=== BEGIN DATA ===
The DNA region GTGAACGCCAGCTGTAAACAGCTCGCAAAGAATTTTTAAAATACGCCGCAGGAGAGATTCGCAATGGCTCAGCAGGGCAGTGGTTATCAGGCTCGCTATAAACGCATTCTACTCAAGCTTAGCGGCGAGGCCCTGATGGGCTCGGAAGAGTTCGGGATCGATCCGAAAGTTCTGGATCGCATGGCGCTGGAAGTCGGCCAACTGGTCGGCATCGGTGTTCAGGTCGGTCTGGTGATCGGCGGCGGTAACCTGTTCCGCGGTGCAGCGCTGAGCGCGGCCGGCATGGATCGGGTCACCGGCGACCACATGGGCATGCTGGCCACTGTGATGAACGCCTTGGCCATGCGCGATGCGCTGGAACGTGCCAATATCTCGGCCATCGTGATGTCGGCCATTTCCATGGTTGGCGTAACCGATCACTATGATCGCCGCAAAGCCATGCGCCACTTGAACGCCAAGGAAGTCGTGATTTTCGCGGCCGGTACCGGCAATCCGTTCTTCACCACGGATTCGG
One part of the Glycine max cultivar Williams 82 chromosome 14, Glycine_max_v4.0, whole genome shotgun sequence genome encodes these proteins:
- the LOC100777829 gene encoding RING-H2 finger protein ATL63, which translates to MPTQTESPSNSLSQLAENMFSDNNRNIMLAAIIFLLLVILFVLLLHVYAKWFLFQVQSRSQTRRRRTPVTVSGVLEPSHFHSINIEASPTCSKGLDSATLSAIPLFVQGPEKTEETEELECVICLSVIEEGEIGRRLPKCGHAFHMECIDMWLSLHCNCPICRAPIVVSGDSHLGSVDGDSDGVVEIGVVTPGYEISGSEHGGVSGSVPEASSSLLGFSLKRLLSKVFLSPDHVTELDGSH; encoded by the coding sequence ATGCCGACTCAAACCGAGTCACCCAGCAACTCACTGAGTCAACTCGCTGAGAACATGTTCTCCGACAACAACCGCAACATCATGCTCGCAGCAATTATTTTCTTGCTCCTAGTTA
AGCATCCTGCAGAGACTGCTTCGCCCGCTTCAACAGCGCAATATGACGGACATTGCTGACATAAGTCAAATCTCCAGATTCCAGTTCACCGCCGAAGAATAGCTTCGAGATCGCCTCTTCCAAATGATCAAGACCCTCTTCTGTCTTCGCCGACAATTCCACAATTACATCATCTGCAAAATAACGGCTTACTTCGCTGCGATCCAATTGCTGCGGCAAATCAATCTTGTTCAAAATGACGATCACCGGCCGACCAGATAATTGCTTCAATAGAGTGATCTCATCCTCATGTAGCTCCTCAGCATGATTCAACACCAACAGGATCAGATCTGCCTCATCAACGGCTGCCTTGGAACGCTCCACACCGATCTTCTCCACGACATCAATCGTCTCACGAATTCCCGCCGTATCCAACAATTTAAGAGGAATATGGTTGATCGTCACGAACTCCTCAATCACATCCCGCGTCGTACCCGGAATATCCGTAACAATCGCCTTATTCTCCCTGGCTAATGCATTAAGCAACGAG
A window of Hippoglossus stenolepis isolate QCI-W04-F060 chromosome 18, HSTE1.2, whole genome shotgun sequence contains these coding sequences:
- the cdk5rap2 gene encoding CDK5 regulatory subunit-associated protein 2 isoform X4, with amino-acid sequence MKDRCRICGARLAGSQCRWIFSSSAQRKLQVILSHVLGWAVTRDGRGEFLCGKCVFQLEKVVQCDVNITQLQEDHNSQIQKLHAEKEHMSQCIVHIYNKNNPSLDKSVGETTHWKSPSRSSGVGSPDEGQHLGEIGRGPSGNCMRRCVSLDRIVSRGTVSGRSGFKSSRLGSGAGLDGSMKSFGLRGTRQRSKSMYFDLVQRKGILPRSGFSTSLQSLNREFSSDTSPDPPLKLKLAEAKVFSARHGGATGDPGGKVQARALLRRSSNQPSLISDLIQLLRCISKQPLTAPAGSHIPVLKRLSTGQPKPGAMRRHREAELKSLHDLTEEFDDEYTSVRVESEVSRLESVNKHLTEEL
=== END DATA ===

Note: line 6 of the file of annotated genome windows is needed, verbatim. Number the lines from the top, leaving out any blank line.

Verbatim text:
- the cdk5rap2 gene encoding CDK5 regulatory subunit-associated protein 2 isoform X4, with amino-acid sequence MKDRCRICGARLAGSQCRWIFSSSAQRKLQVILSHVLGWAVTRDGRGEFLCGKCVFQLEKVVQCDVNITQLQEDHNSQIQKLHAEKEHMSQCIVHIYNKNNPSLDKSVGETTHWKSPSRSSGVGSPDEGQHLGEIGRGPSGNCMRRCVSLDRIVSRGTVSGRSGFKSSRLGSGAGLDGSMKSFGLRGTRQRSKSMYFDLVQRKGILPRSGFSTSLQSLNREFSSDTSPDPPLKLKLAEAKVFSARHGGATGDPGGKVQARALLRRSSNQPSLISDLIQLLRCISKQPLTAPAGSHIPVLKRLSTGQPKPGAMRRHREAELKSLHDLTEEFDDEYTSVRVESEVSRLESVNKHLTEEL